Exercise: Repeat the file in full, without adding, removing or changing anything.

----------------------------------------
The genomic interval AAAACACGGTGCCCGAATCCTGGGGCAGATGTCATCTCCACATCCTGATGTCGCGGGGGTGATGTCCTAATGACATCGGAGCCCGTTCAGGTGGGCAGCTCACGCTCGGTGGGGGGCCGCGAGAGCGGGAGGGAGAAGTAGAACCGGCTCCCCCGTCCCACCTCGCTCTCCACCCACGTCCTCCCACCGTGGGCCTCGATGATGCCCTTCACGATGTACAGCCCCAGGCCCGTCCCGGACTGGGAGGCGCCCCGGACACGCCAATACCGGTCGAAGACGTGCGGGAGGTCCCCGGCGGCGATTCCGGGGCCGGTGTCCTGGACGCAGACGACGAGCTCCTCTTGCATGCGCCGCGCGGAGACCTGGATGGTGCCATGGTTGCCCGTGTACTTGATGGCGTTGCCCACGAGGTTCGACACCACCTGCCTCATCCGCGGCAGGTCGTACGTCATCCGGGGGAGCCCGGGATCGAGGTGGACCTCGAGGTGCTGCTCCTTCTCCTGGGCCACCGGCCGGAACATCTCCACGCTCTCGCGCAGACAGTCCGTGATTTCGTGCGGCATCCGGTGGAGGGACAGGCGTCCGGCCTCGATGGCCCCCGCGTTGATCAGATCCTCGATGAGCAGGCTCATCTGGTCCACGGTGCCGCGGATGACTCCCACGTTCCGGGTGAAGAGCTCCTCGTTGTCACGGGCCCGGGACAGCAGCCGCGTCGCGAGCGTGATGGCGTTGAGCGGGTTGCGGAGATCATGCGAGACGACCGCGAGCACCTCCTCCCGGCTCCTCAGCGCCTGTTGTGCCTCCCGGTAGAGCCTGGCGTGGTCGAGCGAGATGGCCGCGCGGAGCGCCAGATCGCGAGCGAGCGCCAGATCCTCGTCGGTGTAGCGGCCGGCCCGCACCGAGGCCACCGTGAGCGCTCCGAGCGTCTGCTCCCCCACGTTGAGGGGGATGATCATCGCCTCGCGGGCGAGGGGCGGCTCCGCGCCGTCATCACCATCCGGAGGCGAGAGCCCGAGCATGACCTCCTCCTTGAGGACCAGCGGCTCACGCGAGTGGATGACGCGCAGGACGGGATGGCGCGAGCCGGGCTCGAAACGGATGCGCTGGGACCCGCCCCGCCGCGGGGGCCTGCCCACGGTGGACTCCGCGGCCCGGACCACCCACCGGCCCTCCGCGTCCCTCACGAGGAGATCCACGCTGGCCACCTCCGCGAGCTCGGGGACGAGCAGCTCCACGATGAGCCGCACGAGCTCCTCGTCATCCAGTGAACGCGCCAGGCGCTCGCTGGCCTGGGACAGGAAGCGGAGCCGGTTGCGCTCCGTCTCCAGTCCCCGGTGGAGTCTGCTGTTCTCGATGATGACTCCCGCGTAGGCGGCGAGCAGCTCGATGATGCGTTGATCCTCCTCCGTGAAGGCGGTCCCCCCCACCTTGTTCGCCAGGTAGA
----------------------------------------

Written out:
The genomic interval AAAACACGGTGCCCGAATCCTGGGGCAGATGTCATCTCCACATCCTGATGTCGCGGGGGTGATGTCCTAATGACATCGGAGCCCGTTCAGGTGGGCAGCTCACGCTCGGTGGGGGGCCGCGAGAGCGGGAGGGAGAAGTAGAACCGGCTCCCCCGTCCCACCTCGCTCTCCACCCACGTCCTCCCACCGTGGGCCTCGATGATGCCCTTCACGATGTACAGCCCCAGGCCCGTCCCGGACTGGGAGGCGCCCCGGACACGCCAATACCGGTCGAAGACGTGCGGGAGGTCCCCGGCGGCGATTCCGGGGCCGGTGTCCTGGACGCAGACGACGAGCTCCTCTTGCATGCGCCGCGCGGAGACCTGGATGGTGCCATGGTTGCCCGTGTACTTGATGGCGTTGCCCACGAGGTTCGACACCACCTGCCTCATCCGCGGCAGGTCGTACGTCATCCGGGGGAGCCCGGGATCGAGGTGGACCTCGAGGTGCTGCTCCTTCTCCTGGGCCACCGGCCGGAACATCTCCACGCTCTCGCGCAGACAGTCCGTGATTTCGTGCGGCATCCGGTGGAGGGACAGGCGTCCGGCCTCGATGGCCCCCGCGTTGATCAGATCCTCGATGAGCAGGCTCATCTGGTCCACGGTGCCGCGGATGACTCCCACGTTCCGGGTGAAGAGCTCCTCGTTGTCACGGGCCCGGGACAGCAGCCGCGTCGCGAGCGTGATGGCGTTGAGCGGGTTGCGGAGATCATGCGAGACGACCGCGAGCACCTCCTCCCGGCTCCTCAGCGCCTGTTGTGCCTCCCGGTAGAGCCTGGCGTGGTCGAGCGAGATGGCCGCGCGGAGCGCCAGATCGCGAGCGAGCGCCAGATCCTCGTCGGTGTAGCGGCCGGCCCGCACCGAGGCCACCGTGAGCGCTCCGAGCGTCTGCTCCCCCACGTTGAGGGGGATGATCATCGCCTCGCGGGCGAGGGGCGGCTCCGCGCCGTCATCACCATCCGGAGGCGAGAGCCCGAGCATGACCTCCTCCTTGAGGACCAGCGGCTCACGCGAGTGGATGACGCGCAGGACGGGATGGCGCGAGCCGGGCTCGAAACGGATGCGCTGGGACCCGCCCCGCCGCGGGGGCCTGCCCACGGTGGACTCCGCGGCCCGGACCACCCACCGGCCCTCCGCGTCCCTCACGAGGAGATCCACGCTGGCCACCTCCGCGAGCTCGGGGACGAGCAGCTCCACGATGAGCCGCACGAGCTCCTCGTCATCCAGTGAACGCGCCAGGCGCTCGCTGGCCTGGGACAGGAAGCGGAGCCGGTTGCGCTCCGTCTCCAGTCCCCGGTGGAGTCTGCTGTTCTCGATGATGACTCCCGCGTAGGCGGCGAGCAGCTCGATGATGCGTTGATCCTCCTCCGTGAAGGCGGTCCCCCCCACCTTGTTCGCCAGGTAGA